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Prevent Readmissions With Discharge Planning

Rebecca Hendren, for HealthLeaders Media, April 5, 2011

Discharge planning is a process that should begin as soon as patients are admitted to the hospital. In a perfect world, healthcare team members, patients, and families communicate and work together to move patients quickly and safely to home or the next level of care.

In reality, discharge planning can be fractious. Older adult patients and their families face many choices about where to go and often disagree on the best course of care. Communication among caregivers can be far from ideal and communication between patients and families can be fraught with disagreements.

As hospitals battle readmission rates, more attention is being paid to discharge planning. Lori Popejoy, Phd, APRN, GCNS-BC, assistant professor in the Sinclair School of Nursing at the University of Missouri, has been studying the discharge planning process around older adults and recommends hospitals pay more attention to the decision-making process with these patients. 

Popejoy, who has years of experience with care of the older adult before entering academia, recently published a study, “Complexity of Family Caregiving and Discharge Planning,” in the Journal of Family Nursing. I spoke to her about the problems nurses face as they work with older adults and their families, the challenges faced by healthcare providers as they discharge older adults from the hospital, and the healthcare transitions faced by elderly people and their families following hospitalizations.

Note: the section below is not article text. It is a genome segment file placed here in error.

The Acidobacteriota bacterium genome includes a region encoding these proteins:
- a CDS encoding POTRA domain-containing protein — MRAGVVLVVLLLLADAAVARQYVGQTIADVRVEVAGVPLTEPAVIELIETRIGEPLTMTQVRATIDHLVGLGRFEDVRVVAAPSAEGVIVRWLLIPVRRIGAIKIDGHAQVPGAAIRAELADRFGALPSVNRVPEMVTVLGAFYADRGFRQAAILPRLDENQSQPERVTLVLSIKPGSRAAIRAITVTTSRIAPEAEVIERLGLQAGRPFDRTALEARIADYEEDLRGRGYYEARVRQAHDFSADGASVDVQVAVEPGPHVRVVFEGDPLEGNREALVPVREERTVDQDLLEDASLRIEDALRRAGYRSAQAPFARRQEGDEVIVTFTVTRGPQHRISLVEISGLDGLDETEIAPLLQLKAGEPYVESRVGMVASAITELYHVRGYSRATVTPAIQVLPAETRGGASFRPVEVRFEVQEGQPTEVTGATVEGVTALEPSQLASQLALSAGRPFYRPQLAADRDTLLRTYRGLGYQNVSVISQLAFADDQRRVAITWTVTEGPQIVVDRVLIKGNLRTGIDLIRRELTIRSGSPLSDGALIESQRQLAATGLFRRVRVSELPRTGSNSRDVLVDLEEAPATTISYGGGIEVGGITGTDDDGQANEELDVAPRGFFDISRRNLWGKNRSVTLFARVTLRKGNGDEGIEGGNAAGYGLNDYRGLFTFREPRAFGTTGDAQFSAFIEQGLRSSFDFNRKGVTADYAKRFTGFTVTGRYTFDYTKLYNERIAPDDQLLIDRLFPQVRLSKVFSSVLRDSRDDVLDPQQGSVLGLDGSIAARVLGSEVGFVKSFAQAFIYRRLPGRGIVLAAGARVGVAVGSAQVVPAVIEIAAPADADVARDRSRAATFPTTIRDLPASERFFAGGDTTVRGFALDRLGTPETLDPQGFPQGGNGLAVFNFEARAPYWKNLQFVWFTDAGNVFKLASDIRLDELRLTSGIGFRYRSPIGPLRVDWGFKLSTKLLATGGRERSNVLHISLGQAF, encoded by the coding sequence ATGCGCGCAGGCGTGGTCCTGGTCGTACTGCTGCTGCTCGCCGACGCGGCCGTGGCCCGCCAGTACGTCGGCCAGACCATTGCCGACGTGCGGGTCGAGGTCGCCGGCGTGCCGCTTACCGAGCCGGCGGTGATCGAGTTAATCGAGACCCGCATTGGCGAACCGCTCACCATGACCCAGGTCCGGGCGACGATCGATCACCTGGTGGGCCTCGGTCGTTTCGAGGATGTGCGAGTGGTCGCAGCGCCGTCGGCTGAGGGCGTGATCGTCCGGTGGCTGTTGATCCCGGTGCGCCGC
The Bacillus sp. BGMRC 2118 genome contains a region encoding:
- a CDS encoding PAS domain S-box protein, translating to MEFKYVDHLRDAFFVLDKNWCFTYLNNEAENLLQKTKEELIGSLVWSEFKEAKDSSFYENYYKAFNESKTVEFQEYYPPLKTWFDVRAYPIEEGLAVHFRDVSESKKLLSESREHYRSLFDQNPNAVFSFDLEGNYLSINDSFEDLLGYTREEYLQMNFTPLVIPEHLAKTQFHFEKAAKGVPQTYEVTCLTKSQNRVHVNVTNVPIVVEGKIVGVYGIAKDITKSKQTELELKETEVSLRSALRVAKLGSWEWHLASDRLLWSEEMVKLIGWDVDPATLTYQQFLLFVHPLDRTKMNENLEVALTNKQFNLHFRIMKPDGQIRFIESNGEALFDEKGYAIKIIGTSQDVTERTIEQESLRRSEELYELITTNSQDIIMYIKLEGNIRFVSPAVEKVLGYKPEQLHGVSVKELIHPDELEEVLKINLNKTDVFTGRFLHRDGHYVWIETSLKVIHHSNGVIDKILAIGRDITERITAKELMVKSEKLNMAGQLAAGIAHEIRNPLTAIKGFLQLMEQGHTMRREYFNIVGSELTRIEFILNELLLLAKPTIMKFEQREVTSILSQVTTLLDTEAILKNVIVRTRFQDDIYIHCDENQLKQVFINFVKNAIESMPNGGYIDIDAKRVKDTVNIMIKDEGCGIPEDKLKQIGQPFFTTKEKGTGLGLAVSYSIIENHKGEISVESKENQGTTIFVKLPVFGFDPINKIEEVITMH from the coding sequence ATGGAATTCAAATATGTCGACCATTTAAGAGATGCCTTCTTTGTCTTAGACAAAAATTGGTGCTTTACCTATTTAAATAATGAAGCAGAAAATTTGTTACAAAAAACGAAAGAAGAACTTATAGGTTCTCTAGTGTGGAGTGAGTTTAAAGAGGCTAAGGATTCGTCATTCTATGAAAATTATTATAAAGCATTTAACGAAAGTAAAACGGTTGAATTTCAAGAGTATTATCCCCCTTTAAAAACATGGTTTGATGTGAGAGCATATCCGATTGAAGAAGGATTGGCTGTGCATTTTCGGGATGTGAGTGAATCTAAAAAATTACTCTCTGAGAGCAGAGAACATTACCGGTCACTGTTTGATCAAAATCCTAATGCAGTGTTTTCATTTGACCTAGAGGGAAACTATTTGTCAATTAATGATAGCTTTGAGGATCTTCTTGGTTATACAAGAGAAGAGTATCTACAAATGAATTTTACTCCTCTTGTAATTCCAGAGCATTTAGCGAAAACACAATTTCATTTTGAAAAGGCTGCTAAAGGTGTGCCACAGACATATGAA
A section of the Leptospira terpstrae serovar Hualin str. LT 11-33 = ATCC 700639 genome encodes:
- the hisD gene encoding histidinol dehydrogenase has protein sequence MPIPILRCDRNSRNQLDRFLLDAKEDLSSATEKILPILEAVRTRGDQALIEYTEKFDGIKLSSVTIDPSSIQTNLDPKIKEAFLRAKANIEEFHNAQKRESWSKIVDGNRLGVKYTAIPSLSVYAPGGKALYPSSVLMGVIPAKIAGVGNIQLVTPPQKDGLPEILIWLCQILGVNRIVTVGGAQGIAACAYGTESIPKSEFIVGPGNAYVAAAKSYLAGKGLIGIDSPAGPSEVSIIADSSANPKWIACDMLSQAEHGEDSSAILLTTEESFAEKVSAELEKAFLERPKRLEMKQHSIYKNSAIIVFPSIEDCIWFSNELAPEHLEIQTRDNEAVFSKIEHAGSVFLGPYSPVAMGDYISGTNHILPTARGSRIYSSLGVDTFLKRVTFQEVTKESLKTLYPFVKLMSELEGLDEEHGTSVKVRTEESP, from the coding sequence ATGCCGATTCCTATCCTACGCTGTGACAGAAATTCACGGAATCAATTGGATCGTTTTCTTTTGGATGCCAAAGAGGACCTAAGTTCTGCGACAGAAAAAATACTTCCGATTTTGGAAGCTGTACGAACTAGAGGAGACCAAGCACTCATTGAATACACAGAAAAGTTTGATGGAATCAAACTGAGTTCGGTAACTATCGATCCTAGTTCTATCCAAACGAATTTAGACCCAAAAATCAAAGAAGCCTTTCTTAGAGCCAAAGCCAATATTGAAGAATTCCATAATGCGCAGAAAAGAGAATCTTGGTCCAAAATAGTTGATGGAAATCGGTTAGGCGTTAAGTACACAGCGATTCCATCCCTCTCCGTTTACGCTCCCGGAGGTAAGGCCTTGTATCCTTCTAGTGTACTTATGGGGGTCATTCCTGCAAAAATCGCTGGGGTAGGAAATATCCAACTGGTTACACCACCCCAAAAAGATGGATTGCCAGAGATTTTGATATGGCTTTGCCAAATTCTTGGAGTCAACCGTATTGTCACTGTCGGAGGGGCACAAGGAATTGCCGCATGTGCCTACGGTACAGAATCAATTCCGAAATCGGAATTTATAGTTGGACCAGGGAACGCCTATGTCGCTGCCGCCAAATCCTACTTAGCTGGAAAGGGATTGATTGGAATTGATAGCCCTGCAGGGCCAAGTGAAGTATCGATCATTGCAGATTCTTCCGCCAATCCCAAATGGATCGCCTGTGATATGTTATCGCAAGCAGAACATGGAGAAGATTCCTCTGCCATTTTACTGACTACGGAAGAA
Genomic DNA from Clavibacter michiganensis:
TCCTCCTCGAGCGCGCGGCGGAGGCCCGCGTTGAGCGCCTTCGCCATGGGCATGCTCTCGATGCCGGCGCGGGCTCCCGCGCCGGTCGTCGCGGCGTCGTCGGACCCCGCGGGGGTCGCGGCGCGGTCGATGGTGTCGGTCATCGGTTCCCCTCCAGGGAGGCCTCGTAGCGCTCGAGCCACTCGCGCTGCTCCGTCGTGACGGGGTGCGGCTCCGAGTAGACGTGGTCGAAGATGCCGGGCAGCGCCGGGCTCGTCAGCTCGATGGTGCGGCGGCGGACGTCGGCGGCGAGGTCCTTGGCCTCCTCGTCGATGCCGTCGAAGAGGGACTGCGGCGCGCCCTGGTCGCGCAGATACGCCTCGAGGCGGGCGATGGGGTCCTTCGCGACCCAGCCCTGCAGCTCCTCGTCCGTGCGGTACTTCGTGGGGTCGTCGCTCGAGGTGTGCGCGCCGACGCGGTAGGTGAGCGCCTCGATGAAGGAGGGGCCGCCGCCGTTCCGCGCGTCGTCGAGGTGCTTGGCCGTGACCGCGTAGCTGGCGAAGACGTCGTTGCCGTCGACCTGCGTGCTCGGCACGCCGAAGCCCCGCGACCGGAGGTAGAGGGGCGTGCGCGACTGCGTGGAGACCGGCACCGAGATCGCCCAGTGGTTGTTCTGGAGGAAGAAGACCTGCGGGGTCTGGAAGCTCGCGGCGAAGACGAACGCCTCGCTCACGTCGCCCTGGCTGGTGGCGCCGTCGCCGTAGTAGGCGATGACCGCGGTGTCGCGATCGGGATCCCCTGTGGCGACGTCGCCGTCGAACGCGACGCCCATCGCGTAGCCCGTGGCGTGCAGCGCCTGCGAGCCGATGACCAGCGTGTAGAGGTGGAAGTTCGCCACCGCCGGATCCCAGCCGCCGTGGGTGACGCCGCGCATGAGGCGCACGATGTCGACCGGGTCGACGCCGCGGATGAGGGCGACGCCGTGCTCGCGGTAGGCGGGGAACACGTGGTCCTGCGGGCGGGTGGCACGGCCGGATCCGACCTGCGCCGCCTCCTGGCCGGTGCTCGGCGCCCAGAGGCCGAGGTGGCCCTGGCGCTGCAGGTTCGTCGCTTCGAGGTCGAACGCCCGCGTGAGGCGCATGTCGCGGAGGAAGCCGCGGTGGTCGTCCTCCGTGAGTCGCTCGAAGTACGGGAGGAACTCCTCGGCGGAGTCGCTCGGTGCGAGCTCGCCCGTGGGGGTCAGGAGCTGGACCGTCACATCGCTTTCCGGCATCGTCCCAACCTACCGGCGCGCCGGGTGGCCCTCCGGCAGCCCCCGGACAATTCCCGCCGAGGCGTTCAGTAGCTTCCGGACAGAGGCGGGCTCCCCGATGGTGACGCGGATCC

Popejoy says that our understanding of discharge planning and how patients make decisions is quite simplistic. We usually think about conversations between physicians and their patients or between physicians and families. In reality, dozens of people are involved in any decision. So she examined interactions between healthcare team members, including nurses and social workers, and older adult patients and their families. She wanted to understand how these diverse stakeholders come together to make a single decision about leaving the hospital and where they are going to go. She wanted to understand how much participation in decisions patients and families want the healthcare team to have and what actually happens as decisions unfold.

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